The purpose of this article is to describe an alternative method for transcribing and transforming (analyzing and interpreting) oral data collected from interviews. Rather than record and then immediately transcribe data, the “oral coding” approach relies on a Three-Phase Approach. Phase One involves extended and reflective listening to the original interview data. This extended time with data in its original oral form enables researchers to construct both propositional and tacit knowledge in relation to the phenomenon being investigated. Intensive encounters with the original data are continued during the Second Phase of analysis and interpretation by re-recording on another device those segments that are thought to be potentially thematic as well the researcher’s own reflective and interpretive comments in relation to these segments. Finally, in Phase Three, using a combination of keyboarding and optionally voice recognition software, both in vivo quotes and researcher reflections are transcribed to text and organized by research question. This entire Three Phase process is intended to transform raw data into understandable accounts by allowing researchers to “hang on” to the original oral data for an extended time thus delaying reduction to text and thereby enabling researchers to capture participant nuances conveyed through tone, inflection, volume, pause, and emphases. Consequently, this method may have the potential to promote a higher degree of credibility and trustworthiness. Experience to date provides limited support for this process based on a previously published article (Bernauer, Semich, Klentzin, & Holdan, 2013) that used both traditional and oral coding and another article (Bernauer, 2015) that used only oral coding. It is hoped that colleagues try out this method and “transform” it based on their own creative insights.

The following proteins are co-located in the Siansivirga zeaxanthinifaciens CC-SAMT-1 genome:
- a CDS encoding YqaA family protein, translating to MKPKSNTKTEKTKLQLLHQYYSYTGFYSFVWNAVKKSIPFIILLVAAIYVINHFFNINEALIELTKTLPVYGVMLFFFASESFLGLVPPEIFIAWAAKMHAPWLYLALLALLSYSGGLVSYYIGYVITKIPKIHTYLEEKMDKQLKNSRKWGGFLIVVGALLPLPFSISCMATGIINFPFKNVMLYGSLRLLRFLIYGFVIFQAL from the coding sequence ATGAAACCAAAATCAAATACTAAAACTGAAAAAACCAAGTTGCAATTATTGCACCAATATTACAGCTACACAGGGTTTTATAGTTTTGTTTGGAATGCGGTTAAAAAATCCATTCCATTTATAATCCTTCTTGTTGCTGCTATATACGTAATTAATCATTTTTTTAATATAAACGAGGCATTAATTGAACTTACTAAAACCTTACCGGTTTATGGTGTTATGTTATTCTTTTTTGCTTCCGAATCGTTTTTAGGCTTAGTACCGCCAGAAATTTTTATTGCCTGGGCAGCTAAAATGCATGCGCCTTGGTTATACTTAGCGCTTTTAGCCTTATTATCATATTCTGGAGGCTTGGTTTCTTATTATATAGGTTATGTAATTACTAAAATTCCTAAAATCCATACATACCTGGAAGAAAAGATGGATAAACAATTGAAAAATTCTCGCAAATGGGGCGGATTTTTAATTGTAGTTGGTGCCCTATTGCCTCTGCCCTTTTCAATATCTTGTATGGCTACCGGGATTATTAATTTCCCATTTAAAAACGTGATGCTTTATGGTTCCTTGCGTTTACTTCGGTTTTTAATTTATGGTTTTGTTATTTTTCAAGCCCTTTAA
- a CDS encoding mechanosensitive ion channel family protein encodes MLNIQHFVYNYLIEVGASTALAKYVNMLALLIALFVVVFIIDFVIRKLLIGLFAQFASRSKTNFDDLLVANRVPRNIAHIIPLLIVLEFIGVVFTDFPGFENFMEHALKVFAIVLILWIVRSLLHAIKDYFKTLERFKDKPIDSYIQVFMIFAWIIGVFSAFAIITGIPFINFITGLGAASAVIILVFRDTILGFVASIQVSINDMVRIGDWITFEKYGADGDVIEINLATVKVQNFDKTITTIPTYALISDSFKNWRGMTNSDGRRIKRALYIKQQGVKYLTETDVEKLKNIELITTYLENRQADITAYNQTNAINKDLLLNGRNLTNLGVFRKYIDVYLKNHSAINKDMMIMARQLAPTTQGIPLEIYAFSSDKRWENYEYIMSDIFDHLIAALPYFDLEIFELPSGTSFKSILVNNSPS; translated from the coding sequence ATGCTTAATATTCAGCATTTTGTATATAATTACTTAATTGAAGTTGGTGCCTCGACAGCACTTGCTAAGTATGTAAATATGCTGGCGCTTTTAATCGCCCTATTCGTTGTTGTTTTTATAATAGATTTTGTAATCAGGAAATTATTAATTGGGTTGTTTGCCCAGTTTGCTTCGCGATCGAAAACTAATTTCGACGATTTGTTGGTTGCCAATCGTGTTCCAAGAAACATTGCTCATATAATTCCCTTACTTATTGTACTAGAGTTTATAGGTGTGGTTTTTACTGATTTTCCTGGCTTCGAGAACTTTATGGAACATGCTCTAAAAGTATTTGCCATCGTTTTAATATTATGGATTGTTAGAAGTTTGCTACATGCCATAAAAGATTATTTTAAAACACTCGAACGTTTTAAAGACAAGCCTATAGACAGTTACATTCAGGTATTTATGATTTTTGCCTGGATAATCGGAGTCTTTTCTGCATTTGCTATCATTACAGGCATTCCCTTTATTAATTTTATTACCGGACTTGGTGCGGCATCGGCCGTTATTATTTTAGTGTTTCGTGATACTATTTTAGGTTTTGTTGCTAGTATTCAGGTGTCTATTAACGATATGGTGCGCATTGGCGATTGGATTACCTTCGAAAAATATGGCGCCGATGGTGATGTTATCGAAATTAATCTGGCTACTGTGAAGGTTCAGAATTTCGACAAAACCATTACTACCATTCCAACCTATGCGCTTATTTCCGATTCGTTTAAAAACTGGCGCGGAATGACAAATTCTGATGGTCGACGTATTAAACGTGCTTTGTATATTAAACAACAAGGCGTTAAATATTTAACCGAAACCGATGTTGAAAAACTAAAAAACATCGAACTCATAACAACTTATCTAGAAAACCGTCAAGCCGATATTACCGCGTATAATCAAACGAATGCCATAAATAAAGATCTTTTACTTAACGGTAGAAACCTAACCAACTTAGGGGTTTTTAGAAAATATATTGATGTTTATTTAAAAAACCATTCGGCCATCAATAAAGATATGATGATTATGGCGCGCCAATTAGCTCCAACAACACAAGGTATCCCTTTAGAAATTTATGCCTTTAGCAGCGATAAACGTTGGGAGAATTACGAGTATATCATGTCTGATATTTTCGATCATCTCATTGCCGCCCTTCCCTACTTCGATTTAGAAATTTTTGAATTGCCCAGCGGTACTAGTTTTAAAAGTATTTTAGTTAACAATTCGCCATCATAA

Coding, Oral Coding, Tacit Knowledge, Transforming Data

Author Bio(s)

James A. Bernauer is an Associate Professor at Robert Morris University in the School of Education and Social Sciences. His primary interests are in pedagogy and student learning (Pre-12 and higher education) and research methodology. Correspondence regarding this article can be addressed directly to: James A. Bernauer at Email: bernauer@rmu.edu

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